JOINT CIVILS DIVISION LECTURE SERIES 2008
LECTURE BY RON WATERMEYER AND TONY NIXON
The Joint Civils Division of SAICE and ICE is hosted its next event in the 2008 Lecture Series at the National Museum of Military History, in Saxonwold.
Target cost contracts: the contracts of the future
The lecture was presented by Ron Watermeyer and Tony Nixon. The lecture addressed the following pertinent procurement issues:
In a target cost contract, the contractor is paid his costs as defined in the contract and receives his share of the gain or pays his share of the pain depending on whether or not such costs are less than or exceed the agreed target cost.
Target cost contracts are used on most large civil engineering works in the UK and are increasingly being used in building contracts. A few South African public and private sector clients have started to use target cost contracts. eThekwini Water and Sanitation have used such contracts to spend some 400 million Rand on the replacement of Durban’s asbestos cement water mains in a 17 months period from the time that the design consultant was appointed. Contractors are currently replacing pipelines at a rate of 80 km per month!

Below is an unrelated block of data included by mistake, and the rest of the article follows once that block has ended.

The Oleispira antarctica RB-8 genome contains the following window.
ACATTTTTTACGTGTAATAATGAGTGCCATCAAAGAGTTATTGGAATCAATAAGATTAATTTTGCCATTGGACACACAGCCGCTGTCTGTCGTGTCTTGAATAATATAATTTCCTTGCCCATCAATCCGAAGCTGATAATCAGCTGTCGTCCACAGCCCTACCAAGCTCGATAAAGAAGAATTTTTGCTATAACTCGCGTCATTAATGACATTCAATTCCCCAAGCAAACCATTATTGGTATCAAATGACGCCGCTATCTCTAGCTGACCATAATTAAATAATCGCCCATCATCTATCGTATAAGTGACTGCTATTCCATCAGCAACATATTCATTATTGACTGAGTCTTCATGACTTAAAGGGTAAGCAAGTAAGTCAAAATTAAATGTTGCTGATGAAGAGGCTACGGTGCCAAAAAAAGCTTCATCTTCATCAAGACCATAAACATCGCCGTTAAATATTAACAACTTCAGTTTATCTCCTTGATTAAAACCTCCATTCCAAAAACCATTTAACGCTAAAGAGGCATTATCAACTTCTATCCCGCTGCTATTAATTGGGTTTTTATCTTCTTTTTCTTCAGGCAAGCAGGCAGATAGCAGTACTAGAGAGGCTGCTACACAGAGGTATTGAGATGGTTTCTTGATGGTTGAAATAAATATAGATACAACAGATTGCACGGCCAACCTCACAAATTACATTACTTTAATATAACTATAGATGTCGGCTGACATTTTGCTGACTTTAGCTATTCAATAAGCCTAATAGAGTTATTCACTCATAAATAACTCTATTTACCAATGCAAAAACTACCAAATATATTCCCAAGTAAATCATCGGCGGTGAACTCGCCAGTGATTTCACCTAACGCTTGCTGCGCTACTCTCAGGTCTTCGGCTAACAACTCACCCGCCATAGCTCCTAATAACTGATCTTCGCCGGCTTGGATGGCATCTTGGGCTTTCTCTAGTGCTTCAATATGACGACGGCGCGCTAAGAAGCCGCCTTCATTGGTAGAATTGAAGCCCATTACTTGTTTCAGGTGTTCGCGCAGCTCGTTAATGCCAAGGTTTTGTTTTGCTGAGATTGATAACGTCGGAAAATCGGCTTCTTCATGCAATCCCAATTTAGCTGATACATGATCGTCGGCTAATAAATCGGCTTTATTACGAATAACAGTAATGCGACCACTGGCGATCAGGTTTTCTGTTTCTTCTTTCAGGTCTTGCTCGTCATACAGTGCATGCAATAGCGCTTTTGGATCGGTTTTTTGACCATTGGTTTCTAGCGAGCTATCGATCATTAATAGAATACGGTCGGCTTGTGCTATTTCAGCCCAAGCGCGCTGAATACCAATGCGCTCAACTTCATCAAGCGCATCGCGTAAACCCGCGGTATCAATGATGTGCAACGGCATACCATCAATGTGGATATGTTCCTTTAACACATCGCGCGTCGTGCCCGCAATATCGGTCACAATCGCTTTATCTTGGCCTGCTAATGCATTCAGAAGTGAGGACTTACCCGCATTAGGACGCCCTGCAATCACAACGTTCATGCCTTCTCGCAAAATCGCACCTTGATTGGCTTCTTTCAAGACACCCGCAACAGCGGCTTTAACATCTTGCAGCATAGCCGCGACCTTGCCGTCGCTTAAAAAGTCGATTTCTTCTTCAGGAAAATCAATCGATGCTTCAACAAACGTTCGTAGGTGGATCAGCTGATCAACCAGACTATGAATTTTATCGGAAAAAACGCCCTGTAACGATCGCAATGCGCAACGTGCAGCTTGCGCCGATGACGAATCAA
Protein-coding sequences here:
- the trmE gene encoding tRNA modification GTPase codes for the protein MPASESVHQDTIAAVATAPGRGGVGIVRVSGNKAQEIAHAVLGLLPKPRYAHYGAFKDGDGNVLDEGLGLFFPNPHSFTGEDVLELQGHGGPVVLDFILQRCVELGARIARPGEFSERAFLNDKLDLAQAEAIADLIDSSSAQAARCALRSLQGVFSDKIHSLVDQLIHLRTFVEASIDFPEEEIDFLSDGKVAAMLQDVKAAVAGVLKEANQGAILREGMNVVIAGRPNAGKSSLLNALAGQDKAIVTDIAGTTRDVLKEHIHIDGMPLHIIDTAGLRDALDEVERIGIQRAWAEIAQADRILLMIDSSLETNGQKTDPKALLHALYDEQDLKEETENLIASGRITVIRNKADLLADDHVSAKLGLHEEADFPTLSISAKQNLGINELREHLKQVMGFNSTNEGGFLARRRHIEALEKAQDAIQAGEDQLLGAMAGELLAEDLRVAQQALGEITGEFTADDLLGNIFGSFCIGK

Ron Watermeyer will:
outline the NEC3 ECC philosophy and approach to target contracts;
explain how contractors can be selected on a competitive basis in target cost contracts within the current public procurement rules;
explain how target contracts can be used to get early contractor involvement in projects, particularly in design and construct contracts;
indicate how target cost contracts can be linked to framework agreements to deliver buildings and infrastructure over a 3 to 5 year period; and
touch upon the auditing of costs.
Tony Nixon will present case studies from his experience in implementing target cost contracts in the UK and in South Africa.
The lecture was very well attended. Thank you for making the effort!
We offer CPD points on qualifying lectures to those people who have e-mail addresses.
The presentations will be made available immediately after the Durban lecture on 3 December 2008.